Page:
Gay rights flag of Ohio and a man's face

The Ohio Senate Finance Committee last week added a clause to the proposed 2022-2023 state budget which would give any “medical practitioner, health care institution, or healthcare payer” the “freedom” to decline services if it violates their moral, ethical, or religious beliefs.”

SC3909, or the “Medical Practitioner Conscience Clause,” would make it legal to discriminate based on any reason that would violate a doctor or health care provider’s “conscience.” The clause would protect discriminatory practices by health care workers and providers from being “civilly, criminally, or administratively liable.”

The clause goes further, not only protecting medical discrimination but potentially rewarding practitioners who deny healthcare because it breaches their “morals.” If a healthcare provider or practitioner is taken to court for their discriminatory practices, the clause states a court “shall award threefold the actual damages sustained and reasonable costs and attorney’s fees” and if they were fired the court would order them to be reinstated.

The clause will likely affect the LGTBQ+ community the most – those who could be denied any coverage or treatment based simply on their identity. Because the clause includes not only religious beliefs as a justification for denying healthcare but also moral and ethical beliefs, the clause would legalize discrimination for essentially any reason.

The Republican-majority Ohio Senate passed the 2022-2023 state budget with the added “Medical Practitioner Conscience Clause” on June 9th and the bill is currently back in the Ohio House. The clause was not in the state budget when the House (also Republican-controlled) passed their version back in April. The state’s fiscal year starts July 1st so the two-year budget must be passed by the end of June.

Sneaking controversial amendments or clauses into the budget at the last second is common so as to avoid public outcry and debate.

“We are seeing a lot of bills being snuck in through the Ohio legislature that are discriminatory and dangerous. A lot, and they know exactly what they’re doing,” Columbus LGBTQ+ activist Erick Bellomy told the Free Press.“The state of Ohio is taking ten steps back when it comes to protecting the lives of LGBTQI+ folks. Our community already has limited access to care across all fronts, both in the primary care field and the behavioral health field.”

Bellomy believes the clause is a greater threat to Ohio’s trans community, just as some parts of society are finally beginning to accept their chosen identity. According to a 2015 study by NPR and Harvard, transgender Americans are three times more likely to be unemployed and therefore uninsured. NPR reported that 31% of transgender Americans say they lack regular access to health care even without sweeping discriminatory laws – 22% of transgender people said they avoided doctors or health care for fear of being discriminated against.

“This bill would only make it worse for folks to get the care that they need, particularly those who are in the trans community who need care continuously throughout the year,” said Bellomy. “The LGBTQI community has made leaps and strides to pass bills that protect us while our legislators in the Ohio House and Senate try to take those protections away from us. This bill needs gutted from the Ohio budget and should not be added to it in any way, shape or form, and those who sponsor and voted for this should be ashamed of themselves.”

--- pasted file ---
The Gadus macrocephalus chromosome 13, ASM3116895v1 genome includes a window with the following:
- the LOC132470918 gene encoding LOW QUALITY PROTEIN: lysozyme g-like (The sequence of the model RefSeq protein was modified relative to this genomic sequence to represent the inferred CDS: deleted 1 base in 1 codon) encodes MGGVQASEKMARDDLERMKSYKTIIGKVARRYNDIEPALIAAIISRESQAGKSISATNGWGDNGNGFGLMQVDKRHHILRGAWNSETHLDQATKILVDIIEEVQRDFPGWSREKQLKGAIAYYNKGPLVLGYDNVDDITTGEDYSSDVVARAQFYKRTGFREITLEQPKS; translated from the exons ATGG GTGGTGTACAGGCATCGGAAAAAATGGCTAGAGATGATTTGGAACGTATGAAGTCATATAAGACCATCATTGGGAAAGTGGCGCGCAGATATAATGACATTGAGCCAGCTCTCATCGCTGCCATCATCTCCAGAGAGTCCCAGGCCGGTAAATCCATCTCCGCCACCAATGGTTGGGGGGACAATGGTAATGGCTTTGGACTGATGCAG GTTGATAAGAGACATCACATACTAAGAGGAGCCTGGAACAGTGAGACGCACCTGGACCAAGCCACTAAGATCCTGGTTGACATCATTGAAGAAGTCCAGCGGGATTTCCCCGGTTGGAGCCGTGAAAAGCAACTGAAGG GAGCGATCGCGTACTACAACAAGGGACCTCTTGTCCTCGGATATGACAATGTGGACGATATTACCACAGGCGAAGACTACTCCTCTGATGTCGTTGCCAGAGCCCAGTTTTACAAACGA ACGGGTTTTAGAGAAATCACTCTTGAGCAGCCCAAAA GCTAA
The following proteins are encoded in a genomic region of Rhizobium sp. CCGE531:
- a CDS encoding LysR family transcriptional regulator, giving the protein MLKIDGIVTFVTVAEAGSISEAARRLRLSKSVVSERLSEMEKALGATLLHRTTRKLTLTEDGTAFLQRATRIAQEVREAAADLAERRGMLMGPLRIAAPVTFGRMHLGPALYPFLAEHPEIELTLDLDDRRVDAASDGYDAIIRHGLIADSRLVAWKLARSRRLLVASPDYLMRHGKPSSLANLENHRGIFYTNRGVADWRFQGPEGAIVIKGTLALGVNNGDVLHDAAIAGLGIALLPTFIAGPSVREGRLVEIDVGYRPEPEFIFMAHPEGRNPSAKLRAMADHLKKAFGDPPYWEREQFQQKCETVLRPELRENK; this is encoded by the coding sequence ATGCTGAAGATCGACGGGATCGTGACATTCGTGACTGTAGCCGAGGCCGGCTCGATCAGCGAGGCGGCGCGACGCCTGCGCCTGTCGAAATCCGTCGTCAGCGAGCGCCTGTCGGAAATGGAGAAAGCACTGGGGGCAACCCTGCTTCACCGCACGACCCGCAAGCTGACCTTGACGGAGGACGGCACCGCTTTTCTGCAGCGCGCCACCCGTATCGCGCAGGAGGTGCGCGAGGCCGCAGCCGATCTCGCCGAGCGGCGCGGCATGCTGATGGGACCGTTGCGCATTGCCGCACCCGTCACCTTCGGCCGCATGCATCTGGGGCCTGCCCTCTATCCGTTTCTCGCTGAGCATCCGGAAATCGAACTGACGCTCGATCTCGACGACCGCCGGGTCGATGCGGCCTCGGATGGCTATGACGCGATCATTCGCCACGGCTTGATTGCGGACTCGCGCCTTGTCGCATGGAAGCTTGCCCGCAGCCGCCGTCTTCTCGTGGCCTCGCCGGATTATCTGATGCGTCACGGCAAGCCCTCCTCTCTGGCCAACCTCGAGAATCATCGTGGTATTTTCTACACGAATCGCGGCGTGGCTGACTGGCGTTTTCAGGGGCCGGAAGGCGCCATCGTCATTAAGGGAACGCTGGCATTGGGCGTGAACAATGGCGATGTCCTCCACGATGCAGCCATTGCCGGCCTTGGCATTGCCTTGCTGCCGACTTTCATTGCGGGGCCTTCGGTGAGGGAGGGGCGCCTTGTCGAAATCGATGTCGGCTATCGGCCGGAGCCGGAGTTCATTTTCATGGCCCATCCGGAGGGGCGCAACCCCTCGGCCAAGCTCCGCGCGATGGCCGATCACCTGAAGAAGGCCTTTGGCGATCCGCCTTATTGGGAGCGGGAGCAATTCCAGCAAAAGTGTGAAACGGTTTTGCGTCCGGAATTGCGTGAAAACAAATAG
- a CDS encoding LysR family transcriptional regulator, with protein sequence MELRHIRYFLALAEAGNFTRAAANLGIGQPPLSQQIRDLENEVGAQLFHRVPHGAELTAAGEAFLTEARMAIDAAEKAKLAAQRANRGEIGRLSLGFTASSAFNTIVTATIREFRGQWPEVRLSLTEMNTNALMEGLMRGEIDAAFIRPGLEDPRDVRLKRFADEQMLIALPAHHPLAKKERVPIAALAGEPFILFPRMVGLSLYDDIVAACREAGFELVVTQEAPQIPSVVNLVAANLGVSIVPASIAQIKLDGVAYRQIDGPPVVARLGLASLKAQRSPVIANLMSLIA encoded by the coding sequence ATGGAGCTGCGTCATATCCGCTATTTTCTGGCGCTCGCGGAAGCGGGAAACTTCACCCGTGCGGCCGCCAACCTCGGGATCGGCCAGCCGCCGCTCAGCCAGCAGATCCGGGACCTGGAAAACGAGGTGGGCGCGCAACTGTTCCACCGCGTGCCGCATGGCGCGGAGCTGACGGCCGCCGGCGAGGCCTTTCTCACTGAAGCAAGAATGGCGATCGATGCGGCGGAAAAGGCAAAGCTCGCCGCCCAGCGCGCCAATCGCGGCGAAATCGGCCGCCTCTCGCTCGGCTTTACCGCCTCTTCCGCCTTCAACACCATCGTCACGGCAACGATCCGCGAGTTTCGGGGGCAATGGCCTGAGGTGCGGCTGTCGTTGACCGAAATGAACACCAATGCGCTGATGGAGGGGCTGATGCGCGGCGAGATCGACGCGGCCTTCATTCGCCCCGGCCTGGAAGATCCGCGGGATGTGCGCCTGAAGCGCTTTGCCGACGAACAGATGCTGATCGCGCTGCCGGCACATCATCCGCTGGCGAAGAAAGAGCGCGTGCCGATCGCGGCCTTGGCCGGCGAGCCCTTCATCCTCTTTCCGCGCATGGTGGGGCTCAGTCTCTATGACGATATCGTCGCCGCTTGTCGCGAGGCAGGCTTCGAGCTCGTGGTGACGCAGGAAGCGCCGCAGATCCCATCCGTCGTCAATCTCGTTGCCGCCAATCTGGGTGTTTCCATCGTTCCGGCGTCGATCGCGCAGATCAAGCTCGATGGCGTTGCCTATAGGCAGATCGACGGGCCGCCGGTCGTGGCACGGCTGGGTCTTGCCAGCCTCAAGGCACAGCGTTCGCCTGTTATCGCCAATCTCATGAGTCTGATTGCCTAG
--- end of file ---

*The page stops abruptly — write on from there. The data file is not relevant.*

The organization Equality Ohio says the bill “threatens the lives of LGBTQ+ people across the state, especially those in rural areas, which often only have one hospital or specialty doctor for an entire county.”

The Facebook page Trans Ohio pointed out that “this amendment would essentially give free reign to anyone in the healthcare field to deny services to LGBTQ+ people by simply claiming that doing so would violate their religious beliefs.”

If the state’s budget were to include the discriminatory conscience clause it would worsen a healthcare system that’s already far behind the rest of the developed world.

In 2019, before the pandemic, there were 744,000 uninsured Ohioans, with almost 30% of those being Hispanic and 16% black. Medical debt is also a huge problem in the state, with almost 25%of Ohioans having unpaid medical bills. Since over half of insured Ohioans rely on insurance through their employer, it’s likely the economic impact of the pandemic puts the number of uninsured much higher today.

While other countries’ governments provide healthcare to all their citizens, the US continues to sustain a model more favorable to private healthcare providers. In 2019, while 744,000 Ohioans were uninsured and thousands more in medical debt, the non-profit OhioHealth boasted a revenue of $4.3 billion.

The article reporting that revenue’s headline states, “OhioHealth could operate more than a year with no revenue because of $4.8B nest egg.” The salary for the CEO of OhioHealth is $2.9 million with five executives and officials under him making more than $1 million annually.

While Ohioans continue to suffer from this private healthcare system, those who are most vulnerable continue to be most affected. The “Medical Practitioner Conscience Clause” would legalize medical discrimination and make an already unequal healthcare system even worse for those who need it the most.